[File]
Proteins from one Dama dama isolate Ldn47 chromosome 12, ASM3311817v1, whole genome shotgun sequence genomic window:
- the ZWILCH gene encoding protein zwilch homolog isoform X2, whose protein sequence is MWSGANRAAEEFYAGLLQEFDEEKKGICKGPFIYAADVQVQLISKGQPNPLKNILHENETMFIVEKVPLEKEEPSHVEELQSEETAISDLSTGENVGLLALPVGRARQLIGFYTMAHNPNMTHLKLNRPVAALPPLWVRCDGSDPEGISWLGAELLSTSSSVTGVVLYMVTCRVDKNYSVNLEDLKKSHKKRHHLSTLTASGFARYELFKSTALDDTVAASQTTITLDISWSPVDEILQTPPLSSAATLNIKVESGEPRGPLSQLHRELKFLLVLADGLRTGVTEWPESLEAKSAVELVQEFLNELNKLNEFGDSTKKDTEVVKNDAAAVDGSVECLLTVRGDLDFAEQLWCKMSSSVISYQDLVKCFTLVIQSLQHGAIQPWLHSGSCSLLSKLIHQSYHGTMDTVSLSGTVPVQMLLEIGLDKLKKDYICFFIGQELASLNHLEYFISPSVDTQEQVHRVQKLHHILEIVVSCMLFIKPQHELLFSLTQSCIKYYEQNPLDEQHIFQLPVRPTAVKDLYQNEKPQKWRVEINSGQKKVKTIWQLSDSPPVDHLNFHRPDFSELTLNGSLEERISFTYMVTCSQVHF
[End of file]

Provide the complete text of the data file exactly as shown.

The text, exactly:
Proteins from one Dama dama isolate Ldn47 chromosome 12, ASM3311817v1, whole genome shotgun sequence genomic window:
- the ZWILCH gene encoding protein zwilch homolog isoform X2, whose protein sequence is MWSGANRAAEEFYAGLLQEFDEEKKGICKGPFIYAADVQVQLISKGQPNPLKNILHENETMFIVEKVPLEKEEPSHVEELQSEETAISDLSTGENVGLLALPVGRARQLIGFYTMAHNPNMTHLKLNRPVAALPPLWVRCDGSDPEGISWLGAELLSTSSSVTGVVLYMVTCRVDKNYSVNLEDLKKSHKKRHHLSTLTASGFARYELFKSTALDDTVAASQTTITLDISWSPVDEILQTPPLSSAATLNIKVESGEPRGPLSQLHRELKFLLVLADGLRTGVTEWPESLEAKSAVELVQEFLNELNKLNEFGDSTKKDTEVVKNDAAAVDGSVECLLTVRGDLDFAEQLWCKMSSSVISYQDLVKCFTLVIQSLQHGAIQPWLHSGSCSLLSKLIHQSYHGTMDTVSLSGTVPVQMLLEIGLDKLKKDYICFFIGQELASLNHLEYFISPSVDTQEQVHRVQKLHHILEIVVSCMLFIKPQHELLFSLTQSCIKYYEQNPLDEQHIFQLPVRPTAVKDLYQNEKPQKWRVEINSGQKKVKTIWQLSDSPPVDHLNFHRPDFSELTLNGSLEERISFTYMVTCSQVHF